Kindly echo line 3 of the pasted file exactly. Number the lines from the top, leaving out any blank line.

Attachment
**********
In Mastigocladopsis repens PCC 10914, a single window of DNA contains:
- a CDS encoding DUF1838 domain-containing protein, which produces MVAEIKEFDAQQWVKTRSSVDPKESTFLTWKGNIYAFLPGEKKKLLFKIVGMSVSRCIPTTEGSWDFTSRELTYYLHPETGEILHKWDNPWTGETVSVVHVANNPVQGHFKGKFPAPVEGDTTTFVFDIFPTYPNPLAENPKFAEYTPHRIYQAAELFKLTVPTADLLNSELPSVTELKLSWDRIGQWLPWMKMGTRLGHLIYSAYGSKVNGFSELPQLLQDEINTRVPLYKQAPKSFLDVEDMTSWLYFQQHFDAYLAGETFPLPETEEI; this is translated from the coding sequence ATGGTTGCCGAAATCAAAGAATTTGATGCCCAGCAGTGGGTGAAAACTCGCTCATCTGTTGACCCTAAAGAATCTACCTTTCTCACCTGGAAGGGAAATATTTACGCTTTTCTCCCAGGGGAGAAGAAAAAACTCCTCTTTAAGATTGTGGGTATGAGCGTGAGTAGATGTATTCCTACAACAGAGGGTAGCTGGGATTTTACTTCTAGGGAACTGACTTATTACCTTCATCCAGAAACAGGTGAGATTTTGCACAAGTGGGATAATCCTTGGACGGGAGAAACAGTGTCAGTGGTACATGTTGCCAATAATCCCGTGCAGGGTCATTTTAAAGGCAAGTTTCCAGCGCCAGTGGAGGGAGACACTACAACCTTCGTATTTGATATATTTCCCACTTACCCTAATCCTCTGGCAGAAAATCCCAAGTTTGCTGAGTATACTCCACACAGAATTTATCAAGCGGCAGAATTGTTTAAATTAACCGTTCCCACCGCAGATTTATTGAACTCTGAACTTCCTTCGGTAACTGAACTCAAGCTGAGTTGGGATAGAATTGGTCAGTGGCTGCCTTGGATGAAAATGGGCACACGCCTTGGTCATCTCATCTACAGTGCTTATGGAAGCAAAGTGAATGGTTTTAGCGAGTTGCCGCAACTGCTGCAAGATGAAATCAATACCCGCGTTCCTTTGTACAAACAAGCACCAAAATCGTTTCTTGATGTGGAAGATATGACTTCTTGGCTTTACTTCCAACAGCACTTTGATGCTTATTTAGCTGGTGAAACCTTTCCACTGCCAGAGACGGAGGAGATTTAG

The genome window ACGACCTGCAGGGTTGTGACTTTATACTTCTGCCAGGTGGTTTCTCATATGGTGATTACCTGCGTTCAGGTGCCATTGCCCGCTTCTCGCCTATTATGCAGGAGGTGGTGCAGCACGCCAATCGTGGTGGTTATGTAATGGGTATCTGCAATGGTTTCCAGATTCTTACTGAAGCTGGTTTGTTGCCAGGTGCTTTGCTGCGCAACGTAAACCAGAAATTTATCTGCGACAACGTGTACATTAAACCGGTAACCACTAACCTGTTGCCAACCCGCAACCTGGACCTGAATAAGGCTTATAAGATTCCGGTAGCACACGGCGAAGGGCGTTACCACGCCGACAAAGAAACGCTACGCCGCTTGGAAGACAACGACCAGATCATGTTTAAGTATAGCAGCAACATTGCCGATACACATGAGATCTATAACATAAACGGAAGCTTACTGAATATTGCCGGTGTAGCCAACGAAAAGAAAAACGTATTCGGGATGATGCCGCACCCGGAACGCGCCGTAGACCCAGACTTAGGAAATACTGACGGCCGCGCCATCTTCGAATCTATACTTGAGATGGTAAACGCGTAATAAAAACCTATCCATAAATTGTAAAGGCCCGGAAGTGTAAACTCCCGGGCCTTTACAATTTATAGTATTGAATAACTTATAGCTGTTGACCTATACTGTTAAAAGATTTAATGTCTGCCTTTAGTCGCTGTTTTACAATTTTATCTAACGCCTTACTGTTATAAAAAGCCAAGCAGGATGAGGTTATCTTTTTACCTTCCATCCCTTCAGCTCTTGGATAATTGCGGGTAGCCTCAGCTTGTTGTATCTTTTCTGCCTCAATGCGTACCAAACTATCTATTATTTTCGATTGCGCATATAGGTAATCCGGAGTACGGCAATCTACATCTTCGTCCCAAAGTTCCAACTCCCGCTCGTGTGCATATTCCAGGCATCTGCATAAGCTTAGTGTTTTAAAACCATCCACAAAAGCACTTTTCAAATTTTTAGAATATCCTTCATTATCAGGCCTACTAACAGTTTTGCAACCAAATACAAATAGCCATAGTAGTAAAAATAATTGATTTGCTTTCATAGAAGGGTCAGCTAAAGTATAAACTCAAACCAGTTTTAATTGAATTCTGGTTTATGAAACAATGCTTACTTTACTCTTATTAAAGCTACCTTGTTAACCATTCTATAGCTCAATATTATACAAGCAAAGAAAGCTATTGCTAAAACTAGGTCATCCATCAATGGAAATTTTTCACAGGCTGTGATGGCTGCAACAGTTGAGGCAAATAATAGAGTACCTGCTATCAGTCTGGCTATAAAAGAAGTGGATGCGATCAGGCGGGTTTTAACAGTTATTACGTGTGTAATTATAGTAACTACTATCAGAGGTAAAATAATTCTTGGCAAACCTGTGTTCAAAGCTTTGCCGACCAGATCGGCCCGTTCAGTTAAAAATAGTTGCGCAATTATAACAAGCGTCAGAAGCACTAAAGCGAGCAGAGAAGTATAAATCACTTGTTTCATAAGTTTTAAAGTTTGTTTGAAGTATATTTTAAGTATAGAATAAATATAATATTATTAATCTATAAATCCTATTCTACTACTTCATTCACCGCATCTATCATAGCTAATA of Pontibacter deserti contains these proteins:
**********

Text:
The genome window ACGACCTGCAGGGTTGTGACTTTATACTTCTGCCAGGTGGTTTCTCATATGGTGATTACCTGCGTTCAGGTGCCATTGCCCGCTTCTCGCCTATTATGCAGGAGGTGGTGCAGCACGCCAATCGTGGTGGTTATGTAATGGGTATCTGCAATGGTTTCCAGATTCTTACTGAAGCTGGTTTGTTGCCAGGTGCTTTGCTGCGCAACGTAAACCAGAAATTTATCTGCGACAACGTGTACATTAAACCGGTAACCACTAACCTGTTGCCAACCCGCAACCTGGACCTGAATAAGGCTTATAAGATTCCGGTAGCACACGGCGAAGGGCGTTACCACGCCGACAAAGAAACGCTACGCCGCTTGGAAGACAACGACCAGATCATGTTTAAGTATAGCAGCAACATTGCCGATACACATGAGATCTATAACATAAACGGAAGCTTACTGAATATTGCCGGTGTAGCCAACGAAAAGAAAAACGTATTCGGGATGATGCCGCACCCGGAACGCGCCGTAGACCCAGACTTAGGAAATACTGACGGCCGCGCCATCTTCGAATCTATACTTGAGATGGTAAACGCGTAATAAAAACCTATCCATAAATTGTAAAGGCCCGGAAGTGTAAACTCCCGGGCCTTTACAATTTATAGTATTGAATAACTTATAGCTGTTGACCTATACTGTTAAAAGATTTAATGTCTGCCTTTAGTCGCTGTTTTACAATTTTATCTAACGCCTTACTGTTATAAAAAGCCAAGCAGGATGAGGTTATCTTTTTACCTTCCATCCCTTCAGCTCTTGGATAATTGCGGGTAGCCTCAGCTTGTTGTATCTTTTCTGCCTCAATGCGTACCAAACTATCTATTATTTTCGATTGCGCATATAGGTAATCCGGAGTACGGCAATCTACATCTTCGTCCCAAAGTTCCAACTCCCGCTCGTGTGCATATTCCAGGCATCTGCATAAGCTTAGTGTTTTAAAACCATCCACAAAAGCACTTTTCAAATTTTTAGAATATCCTTCATTATCAGGCCTACTAACAGTTTTGCAACCAAATACAAATAGCCATAGTAGTAAAAATAATTGATTTGCTTTCATAGAAGGGTCAGCTAAAGTATAAACTCAAACCAGTTTTAATTGAATTCTGGTTTATGAAACAATGCTTACTTTACTCTTATTAAAGCTACCTTGTTAACCATTCTATAGCTCAATATTATACAAGCAAAGAAAGCTATTGCTAAAACTAGGTCATCCATCAATGGAAATTTTTCACAGGCTGTGATGGCTGCAACAGTTGAGGCAAATAATAGAGTACCTGCTATCAGTCTGGCTATAAAAGAAGTGGATGCGATCAGGCGGGTTTTAACAGTTATTACGTGTGTAATTATAGTAACTACTATCAGAGGTAAAATAATTCTTGGCAAACCTGTGTTCAAAGCTTTGCCGACCAGATCGGCCCGTTCAGTTAAAAATAGTTGCGCAATTATAACAAGCGTCAGAAGCACTAAAGCGAGCAGAGAAGTATAAATCACTTGTTTCATAAGTTTTAAAGTTTGTTTGAAGTATATTTTAAGTATAGAATAAATATAATATTATTAATCTATAAATCCTATTCTACTACTTCATTCACCGCATCTATCATAGCTAATA of Pontibacter deserti contains these proteins: